SparkFun helps Halloween costumes go high-tech
“I’ve been a costumer most of my life,” said Dia Campbell, techstyle specialist at SparkFun Electronics Inc., a Boulder-based online retail store. “But I felt like there was always more I wanted to do.”
That “more” turned out to be adding electronics to fabric, a touch that enhances the aesthetics and abilities of cloth.
SparkFun sells a wide array of gadgets that probably can turn a technophobic into a tech-savvy geek. The company aims to make electronic projects more universally doable, regardless of a person’s technical prowess.
E-textiles make up one category of SparkFun’s products, which range from parts needed for a robotics project to cables.
Campbell does her part in supporting the company’s mission by designing projects and tutorials that provide step-by-step directions for all levels of electronic crafters. The end results include things such as a circuit that twinkles a large section of lights as decoration on a dress that she suggested “would make an amazing fairy costume.”
Wearable technology, also known as e-textiles, involves embedding electronics such as integrated circuits, LEDs and batteries into fabric. Using these options to take a Halloween costume up a few notches creates movement, luminosity and sound effects.
And creating an outside display for trick-or-treaters or inside displays for a party that showcases alter egos makes bobbing for apples a static activity that merely passes time.
The history of e-textiles traces back to the late 1990s, when students from the Massachusetts Institute of Technology created artistic applications for electronics. The show included balls that could play music and drapes that changed colors when sensors were engaged.
Research into e-textile medical applications has emerged since then. Fabric with sensors woven into it, for example, could track blood pressure and heart rates of cardiac patients.
Campbell’s interest, however, is blending her longtime love of fabric art and costuming with all things electronically possible.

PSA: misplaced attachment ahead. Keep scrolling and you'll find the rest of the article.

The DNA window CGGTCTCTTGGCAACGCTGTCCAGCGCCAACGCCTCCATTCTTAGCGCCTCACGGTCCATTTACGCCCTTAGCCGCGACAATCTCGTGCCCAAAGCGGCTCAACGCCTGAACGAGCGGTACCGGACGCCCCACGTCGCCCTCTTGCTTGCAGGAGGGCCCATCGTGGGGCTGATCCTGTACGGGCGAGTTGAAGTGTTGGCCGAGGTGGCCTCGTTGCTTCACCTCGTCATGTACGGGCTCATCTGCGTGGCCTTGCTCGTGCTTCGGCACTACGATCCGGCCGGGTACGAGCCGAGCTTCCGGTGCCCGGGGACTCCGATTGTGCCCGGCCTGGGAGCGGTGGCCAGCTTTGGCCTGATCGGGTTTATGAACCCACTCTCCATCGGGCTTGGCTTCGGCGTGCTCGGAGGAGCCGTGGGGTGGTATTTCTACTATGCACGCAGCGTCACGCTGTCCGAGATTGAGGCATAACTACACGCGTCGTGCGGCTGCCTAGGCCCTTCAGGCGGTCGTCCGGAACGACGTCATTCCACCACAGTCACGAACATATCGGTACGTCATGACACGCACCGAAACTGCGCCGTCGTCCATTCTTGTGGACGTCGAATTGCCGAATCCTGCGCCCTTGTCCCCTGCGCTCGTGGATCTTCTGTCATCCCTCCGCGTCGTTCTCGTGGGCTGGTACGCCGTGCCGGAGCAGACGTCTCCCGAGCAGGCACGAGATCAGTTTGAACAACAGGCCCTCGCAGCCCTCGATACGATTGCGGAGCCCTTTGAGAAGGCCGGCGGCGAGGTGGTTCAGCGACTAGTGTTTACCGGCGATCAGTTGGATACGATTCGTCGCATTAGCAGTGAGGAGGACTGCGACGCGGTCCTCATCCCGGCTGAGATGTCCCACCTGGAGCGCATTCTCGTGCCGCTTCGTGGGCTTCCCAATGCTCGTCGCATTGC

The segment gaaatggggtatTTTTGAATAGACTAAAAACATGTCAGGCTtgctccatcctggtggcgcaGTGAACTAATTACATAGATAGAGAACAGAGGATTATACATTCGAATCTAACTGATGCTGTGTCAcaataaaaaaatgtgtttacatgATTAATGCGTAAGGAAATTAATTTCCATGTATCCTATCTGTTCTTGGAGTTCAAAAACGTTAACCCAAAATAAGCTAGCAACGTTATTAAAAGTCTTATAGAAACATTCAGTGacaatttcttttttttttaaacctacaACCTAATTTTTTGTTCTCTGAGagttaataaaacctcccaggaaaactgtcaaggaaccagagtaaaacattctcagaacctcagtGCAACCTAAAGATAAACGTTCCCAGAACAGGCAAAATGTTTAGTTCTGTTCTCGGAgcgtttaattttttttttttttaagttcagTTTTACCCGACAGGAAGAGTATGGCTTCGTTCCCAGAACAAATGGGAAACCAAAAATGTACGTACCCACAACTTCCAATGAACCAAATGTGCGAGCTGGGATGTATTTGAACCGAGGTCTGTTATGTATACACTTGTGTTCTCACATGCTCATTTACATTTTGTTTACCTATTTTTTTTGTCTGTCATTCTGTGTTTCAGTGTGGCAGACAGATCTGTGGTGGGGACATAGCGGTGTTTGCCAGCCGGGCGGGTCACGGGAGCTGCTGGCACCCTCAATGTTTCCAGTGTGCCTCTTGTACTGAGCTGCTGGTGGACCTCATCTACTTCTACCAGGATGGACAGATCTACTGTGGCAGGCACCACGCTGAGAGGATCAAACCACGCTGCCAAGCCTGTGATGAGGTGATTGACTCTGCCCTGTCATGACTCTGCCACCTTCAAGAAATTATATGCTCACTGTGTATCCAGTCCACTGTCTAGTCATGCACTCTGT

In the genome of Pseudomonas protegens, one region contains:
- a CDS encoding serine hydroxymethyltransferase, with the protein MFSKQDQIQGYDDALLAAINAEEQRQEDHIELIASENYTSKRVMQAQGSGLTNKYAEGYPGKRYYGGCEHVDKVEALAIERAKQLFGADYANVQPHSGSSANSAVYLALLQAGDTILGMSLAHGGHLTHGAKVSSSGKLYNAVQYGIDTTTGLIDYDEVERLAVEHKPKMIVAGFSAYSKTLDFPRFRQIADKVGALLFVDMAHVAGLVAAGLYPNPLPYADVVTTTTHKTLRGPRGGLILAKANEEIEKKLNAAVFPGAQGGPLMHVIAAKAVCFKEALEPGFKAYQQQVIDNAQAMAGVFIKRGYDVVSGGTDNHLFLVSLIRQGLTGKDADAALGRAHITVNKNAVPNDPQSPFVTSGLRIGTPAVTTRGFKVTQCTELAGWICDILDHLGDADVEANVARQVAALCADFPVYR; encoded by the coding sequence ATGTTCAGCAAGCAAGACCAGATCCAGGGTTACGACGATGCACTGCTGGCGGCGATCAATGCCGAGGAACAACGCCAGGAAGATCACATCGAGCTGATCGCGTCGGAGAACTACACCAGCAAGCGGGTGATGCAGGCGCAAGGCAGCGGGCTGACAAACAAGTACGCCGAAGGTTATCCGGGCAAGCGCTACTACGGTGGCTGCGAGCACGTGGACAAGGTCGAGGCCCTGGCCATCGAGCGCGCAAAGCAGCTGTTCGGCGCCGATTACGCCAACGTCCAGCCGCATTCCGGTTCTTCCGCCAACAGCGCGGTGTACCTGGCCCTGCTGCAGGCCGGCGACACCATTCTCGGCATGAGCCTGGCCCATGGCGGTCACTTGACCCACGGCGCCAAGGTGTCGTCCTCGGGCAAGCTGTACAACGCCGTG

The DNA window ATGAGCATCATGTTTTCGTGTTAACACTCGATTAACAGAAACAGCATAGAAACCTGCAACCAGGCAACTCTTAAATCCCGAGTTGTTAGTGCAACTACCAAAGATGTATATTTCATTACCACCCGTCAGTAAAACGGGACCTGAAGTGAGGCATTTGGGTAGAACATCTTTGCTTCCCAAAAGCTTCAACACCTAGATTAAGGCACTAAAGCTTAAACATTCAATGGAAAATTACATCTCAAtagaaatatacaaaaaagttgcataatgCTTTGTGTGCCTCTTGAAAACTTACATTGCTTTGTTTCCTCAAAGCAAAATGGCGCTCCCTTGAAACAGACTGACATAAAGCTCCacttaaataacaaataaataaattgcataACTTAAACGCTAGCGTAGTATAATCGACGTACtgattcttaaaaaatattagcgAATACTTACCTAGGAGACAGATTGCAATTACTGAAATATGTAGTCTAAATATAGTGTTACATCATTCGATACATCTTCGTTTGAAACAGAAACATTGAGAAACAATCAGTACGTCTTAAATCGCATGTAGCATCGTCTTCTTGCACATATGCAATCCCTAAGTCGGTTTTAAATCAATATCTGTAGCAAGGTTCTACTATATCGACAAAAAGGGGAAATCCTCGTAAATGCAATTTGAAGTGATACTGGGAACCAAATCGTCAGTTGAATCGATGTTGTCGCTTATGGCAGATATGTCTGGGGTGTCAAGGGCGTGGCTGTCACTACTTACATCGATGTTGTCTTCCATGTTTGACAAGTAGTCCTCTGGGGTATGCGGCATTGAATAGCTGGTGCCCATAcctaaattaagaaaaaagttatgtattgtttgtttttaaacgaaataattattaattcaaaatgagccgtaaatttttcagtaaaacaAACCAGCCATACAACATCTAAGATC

In the case of the Tinkerbell costume, Campbell talked about using an mp3 trigger, loading an SD card with Tink’s sound files and connecting a switch.
“I used to work at a Renaissance festival as a fairy, and kids loved to touch the wings,” she said. “They were disappointed if I didn’t feel their touch because they think the wings are a body part of a fairy.”
To stay in character, Campbell realized that it was possible to make the wings appear to be touch-sensitive by adding a vibration alert that lets the “fairy” know its wings have been touched.
“I plan to have a tutorial up well before Halloween that will show people how to make illuminated fairy wings,” she said.
How affordable are e-textile projects? Hobbyists can light up a costume for under $20 with another $20 to add a microcontroller that allows for sound and motion, according to Campbell.
“I meet people who say they wish they could make the things I make but they’re not technical like I am,” she said. “I tell them if they know how to sew, it’s easy — and if they don’t, that’s not hard to learn either.”
Whereas her costuming experience dates back far, Campbell’s focused experience with adding electronics to the process has only been in the past couple of years.
“I found SparkFun and then lost my job at a bank,” she said, explaining that she was excited to land a job at SparkFun as a receptionist.
“I loved their products and I wanted to get a discount.”
After six months of talking with customers and learning more about electronics, Campbell took over the e-textile division.
“The engineering department decided there was a need to have someone exclusively handle e-textiles, and they were more interested in teaching me about electronics than they were about learning to sew.
“I get that Cinderella feeling some days now because I feel so lucky that what I previously did as a hobby is what I now get to do for a living.”
More breaking news...
Visitors bureau helping Boulder lure lucrative offseason events
Website promotes eco-friendly businesses